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August 2013

U.S. Air Force Races to Modernize Critical Battle Control System

August 1, 2013
By George I. Seffers

U.S. Air Force officials are upgrading the battle command system used for managing all airborne platforms, including fighters, bombers, tankers, unmanned aerial vehicles, helicopters and cruise missiles. The modernized system will provide warfighters with faster access to real-time operations and intelligence information, better planning and collaboration tools and enhanced situational awareness while dramatically reducing sustainment costs.

The Theater Battle Management Core Systems (TBMCS), which resides within an air operations center, first was fielded about 13 years ago after a five-year development effort. Technologically speaking, a lot has changed since then. The system now is being made over with modern components, improved network centricity and better graphic user interface features that will make the upgraded version faster, easier and less expensive to operate than the original. The upgrade should be completed by March 2015.

At the heart of the overhaul lies the Air Tasking Order Management System (ATOMS), which will allow commanders to plan, organize and direct joint U.S. air operations. ATOMS includes an updated command and control air operations suite that will allow warfighters to perform mission planning and re-planning quickly and efficiently and will completely replace three existing applications within TBMCS: the Theater Air Planner, the Execution Management Re-Planner and the Master Attack Planning Toolkit. “When push comes to shove, TBMCS is the most important software in the air operations center right now. It runs the air operations center. We’re updating all of the TBMCS source code, and ATOMS is the core piece of that,” explains Capt. Scott Gross, USAF, ATOMS program manager, Air Force Life Cycle Management Center, Hanscom Air Force Base, Massachusetts.

Contract Protest Does Not Change NGEN Vision

August 1, 2013
By Robert K. Ackerman

 

The U.S. Navy’s Next-Generation Enterprise Network will introduce a host of new capabilities for users when it is implemented. These improvements will become apparent over time as the system’s flexibility allows for technology upgrades and operational innovation on the part of its users.

The network’s overall goals remain the same despite a protest over the contract award. However the protest is resolved, the program is designed to provide networking at less cost and with more flexibility to adjust for changes that emerge as a result of operational demand or technology improvements. These new capabilities could range from greater use of mobile technologies to virtual desktops dominating user environments.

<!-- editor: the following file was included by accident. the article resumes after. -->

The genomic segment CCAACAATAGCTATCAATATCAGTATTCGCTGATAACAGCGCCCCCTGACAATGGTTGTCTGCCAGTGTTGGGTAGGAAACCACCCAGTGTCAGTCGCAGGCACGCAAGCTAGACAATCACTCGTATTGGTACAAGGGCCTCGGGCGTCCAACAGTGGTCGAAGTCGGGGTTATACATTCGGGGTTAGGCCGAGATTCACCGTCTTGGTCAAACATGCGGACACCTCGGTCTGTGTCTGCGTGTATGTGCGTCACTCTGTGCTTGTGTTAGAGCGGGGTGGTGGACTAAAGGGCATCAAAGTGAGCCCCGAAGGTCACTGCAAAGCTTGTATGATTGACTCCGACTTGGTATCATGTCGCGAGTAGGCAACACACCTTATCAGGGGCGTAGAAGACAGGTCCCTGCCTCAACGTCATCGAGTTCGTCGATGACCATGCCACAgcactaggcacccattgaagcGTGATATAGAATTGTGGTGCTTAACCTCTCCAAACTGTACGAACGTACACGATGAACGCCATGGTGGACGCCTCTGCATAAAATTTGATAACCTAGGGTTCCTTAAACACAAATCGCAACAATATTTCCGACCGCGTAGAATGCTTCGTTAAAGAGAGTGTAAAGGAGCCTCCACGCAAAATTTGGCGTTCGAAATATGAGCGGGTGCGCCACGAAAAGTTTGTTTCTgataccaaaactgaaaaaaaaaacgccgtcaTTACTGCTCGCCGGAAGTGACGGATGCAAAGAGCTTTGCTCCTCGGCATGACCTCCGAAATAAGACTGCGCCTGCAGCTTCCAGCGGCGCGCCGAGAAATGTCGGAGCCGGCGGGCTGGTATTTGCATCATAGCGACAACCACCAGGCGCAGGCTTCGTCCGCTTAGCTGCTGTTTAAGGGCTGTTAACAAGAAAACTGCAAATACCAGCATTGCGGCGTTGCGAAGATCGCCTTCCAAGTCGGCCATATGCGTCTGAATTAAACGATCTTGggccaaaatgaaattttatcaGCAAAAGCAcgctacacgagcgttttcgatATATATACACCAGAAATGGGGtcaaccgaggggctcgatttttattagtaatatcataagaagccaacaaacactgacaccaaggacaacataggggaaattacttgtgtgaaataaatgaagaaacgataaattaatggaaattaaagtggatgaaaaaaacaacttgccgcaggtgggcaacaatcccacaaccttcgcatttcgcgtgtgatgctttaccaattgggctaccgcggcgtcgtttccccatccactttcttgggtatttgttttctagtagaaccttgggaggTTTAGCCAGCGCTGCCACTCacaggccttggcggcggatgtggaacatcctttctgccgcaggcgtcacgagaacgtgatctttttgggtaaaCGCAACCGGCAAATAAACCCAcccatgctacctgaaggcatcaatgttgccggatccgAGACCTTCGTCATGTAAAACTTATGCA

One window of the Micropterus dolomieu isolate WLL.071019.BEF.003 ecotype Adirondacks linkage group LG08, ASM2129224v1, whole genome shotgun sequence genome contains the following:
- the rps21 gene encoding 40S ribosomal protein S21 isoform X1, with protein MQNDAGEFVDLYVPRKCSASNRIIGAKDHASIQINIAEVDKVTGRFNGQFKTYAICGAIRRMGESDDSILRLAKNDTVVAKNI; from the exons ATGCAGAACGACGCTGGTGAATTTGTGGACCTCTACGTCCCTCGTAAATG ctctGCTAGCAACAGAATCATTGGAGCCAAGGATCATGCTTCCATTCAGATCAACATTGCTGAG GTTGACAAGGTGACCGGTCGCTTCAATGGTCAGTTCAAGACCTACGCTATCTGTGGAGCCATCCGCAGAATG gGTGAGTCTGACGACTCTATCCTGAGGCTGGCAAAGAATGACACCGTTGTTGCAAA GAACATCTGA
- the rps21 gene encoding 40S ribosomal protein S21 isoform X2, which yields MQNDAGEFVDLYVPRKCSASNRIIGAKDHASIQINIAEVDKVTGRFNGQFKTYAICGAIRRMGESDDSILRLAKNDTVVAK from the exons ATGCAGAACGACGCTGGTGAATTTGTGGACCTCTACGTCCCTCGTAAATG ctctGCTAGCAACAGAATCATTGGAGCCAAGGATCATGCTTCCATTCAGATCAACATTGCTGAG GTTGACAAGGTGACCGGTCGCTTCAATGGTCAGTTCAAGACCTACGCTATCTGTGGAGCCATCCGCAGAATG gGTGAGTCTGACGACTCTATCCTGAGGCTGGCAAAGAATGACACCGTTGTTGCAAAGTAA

Terry Halvorsen, Department of the Navy chief information officer, emphasizes that the user community at first will see little change when the Next-Generation Enterprise Network (NGEN) begins operation. The Navy’s goal is for a seamless changeover from the existing Navy/Marine Corps Intranet (NMCI) to NGEN. “The user community initially won’t see any differences as we move forward in NGEN,” he says. “Everything we’re doing initially should be transparent to the user, and we have good plans in place to make that happen.”

NGEN aims to serve 800,000 users, 400,000 workstations and 2,500 locations in the United States and Japan. The Navy’s Fleet Cyber Command/10th Fleet will be operating the network with full command and control. Contractor personnel will perform some hands-on activities.

4G Will Get You 10X

August 1, 2013
By Master Chief Petty Officer Chris Vertin, USA (Ret.), Lt. Col. Scott Brooks, USA, and Lt. Col. Dave Hernandez, USA

 

A new 4G capability known as JOLTED TACTICS offers tactical units up to 10 times the wireless bandwidth, data rate and delivery speed of 3G networks. The Internet protocol-based system is designed to provide robust communications to dismounted special operations forces teams and general purpose forces at the tactical level. The system leverages innovations in 4G Long Term Evolution cellular technologies, software-based encryption and mobile Ka-band spread spectrum satellite communications to rapidly deliver megabits of data to mobile, dismounted teams equipped with specially configured mobile devices such as smartphones or netbooks.